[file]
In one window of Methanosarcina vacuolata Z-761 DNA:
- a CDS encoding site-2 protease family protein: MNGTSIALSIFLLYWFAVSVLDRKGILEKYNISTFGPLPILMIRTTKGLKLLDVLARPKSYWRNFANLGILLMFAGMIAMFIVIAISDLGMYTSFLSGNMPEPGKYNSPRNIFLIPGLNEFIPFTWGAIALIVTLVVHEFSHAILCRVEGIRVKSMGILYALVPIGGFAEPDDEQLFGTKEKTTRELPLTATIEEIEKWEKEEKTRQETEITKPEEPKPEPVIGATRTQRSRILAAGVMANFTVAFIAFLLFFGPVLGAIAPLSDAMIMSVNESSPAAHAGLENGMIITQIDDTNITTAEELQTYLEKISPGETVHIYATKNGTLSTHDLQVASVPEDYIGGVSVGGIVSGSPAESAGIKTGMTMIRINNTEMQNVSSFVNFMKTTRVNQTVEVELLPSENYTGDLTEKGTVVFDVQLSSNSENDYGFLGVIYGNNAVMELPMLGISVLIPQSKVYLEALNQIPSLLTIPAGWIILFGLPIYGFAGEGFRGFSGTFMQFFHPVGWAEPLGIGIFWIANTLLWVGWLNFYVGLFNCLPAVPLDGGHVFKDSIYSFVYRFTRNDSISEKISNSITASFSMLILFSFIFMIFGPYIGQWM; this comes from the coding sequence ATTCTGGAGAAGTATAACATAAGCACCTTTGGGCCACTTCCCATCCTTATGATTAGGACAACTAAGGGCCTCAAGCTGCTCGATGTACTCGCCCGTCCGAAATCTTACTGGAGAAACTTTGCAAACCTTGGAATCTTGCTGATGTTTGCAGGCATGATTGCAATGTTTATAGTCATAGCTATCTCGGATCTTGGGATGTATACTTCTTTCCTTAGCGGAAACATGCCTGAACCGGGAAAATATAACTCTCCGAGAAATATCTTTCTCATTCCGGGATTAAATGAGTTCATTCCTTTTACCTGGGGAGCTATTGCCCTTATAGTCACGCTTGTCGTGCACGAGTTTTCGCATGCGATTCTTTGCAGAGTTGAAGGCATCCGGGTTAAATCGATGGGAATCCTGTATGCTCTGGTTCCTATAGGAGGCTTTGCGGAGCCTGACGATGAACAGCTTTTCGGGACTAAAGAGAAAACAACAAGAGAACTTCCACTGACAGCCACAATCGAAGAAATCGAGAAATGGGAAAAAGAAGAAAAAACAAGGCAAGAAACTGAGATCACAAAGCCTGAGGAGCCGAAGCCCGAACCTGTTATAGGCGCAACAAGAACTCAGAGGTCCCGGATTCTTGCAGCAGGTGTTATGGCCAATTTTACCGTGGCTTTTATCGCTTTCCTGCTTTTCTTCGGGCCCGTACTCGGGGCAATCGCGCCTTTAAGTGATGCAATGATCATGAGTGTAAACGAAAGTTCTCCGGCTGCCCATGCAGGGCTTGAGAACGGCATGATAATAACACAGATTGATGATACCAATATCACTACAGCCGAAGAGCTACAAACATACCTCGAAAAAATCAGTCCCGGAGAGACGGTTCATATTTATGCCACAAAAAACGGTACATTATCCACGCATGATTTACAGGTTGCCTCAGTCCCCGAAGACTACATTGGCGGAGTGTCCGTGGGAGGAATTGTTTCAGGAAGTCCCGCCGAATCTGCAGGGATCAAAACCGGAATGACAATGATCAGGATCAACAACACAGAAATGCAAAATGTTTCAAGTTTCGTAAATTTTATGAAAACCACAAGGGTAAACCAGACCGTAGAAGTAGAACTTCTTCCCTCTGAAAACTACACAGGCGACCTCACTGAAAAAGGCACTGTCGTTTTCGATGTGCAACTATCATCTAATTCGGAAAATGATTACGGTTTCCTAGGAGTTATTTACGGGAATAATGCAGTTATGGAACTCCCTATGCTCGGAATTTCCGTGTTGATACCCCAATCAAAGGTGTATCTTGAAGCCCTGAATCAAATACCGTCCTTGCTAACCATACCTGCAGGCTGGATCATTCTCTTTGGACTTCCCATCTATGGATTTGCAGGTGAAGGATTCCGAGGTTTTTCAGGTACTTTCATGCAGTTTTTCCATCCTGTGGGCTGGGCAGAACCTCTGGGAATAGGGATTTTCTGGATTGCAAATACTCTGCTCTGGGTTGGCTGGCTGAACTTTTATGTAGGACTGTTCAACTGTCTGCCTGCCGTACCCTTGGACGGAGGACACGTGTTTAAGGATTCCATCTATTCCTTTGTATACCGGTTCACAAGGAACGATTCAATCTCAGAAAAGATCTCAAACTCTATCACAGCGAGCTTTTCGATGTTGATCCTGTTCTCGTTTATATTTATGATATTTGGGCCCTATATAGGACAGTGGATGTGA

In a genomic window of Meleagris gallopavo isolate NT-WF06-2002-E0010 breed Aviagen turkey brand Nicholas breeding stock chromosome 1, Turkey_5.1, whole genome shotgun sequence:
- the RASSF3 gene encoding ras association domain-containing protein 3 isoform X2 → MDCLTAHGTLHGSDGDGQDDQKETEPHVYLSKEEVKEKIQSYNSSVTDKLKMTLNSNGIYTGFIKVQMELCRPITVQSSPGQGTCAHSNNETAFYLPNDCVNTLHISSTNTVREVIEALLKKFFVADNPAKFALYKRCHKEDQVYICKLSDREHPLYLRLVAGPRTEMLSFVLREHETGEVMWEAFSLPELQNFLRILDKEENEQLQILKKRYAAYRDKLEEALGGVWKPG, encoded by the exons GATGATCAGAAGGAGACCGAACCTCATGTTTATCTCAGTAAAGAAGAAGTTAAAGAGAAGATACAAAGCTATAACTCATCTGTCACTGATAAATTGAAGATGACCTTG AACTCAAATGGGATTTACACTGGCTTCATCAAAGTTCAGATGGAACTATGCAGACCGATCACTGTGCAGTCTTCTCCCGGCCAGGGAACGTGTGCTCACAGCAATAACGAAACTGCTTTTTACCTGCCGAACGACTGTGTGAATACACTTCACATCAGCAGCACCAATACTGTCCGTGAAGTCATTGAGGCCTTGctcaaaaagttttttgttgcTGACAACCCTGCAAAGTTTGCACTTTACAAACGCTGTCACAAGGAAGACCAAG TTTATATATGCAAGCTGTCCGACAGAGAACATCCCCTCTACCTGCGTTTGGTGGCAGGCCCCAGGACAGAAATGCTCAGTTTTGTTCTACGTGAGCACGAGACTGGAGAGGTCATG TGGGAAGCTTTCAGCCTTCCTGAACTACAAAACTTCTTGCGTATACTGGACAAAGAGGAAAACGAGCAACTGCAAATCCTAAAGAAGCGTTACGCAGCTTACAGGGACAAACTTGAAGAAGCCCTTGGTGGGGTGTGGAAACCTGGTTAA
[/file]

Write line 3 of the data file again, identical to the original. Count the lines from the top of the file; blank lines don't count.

In a genomic window of Meleagris gallopavo isolate NT-WF06-2002-E0010 breed Aviagen turkey brand Nicholas breeding stock chromosome 1, Turkey_5.1, whole genome shotgun sequence: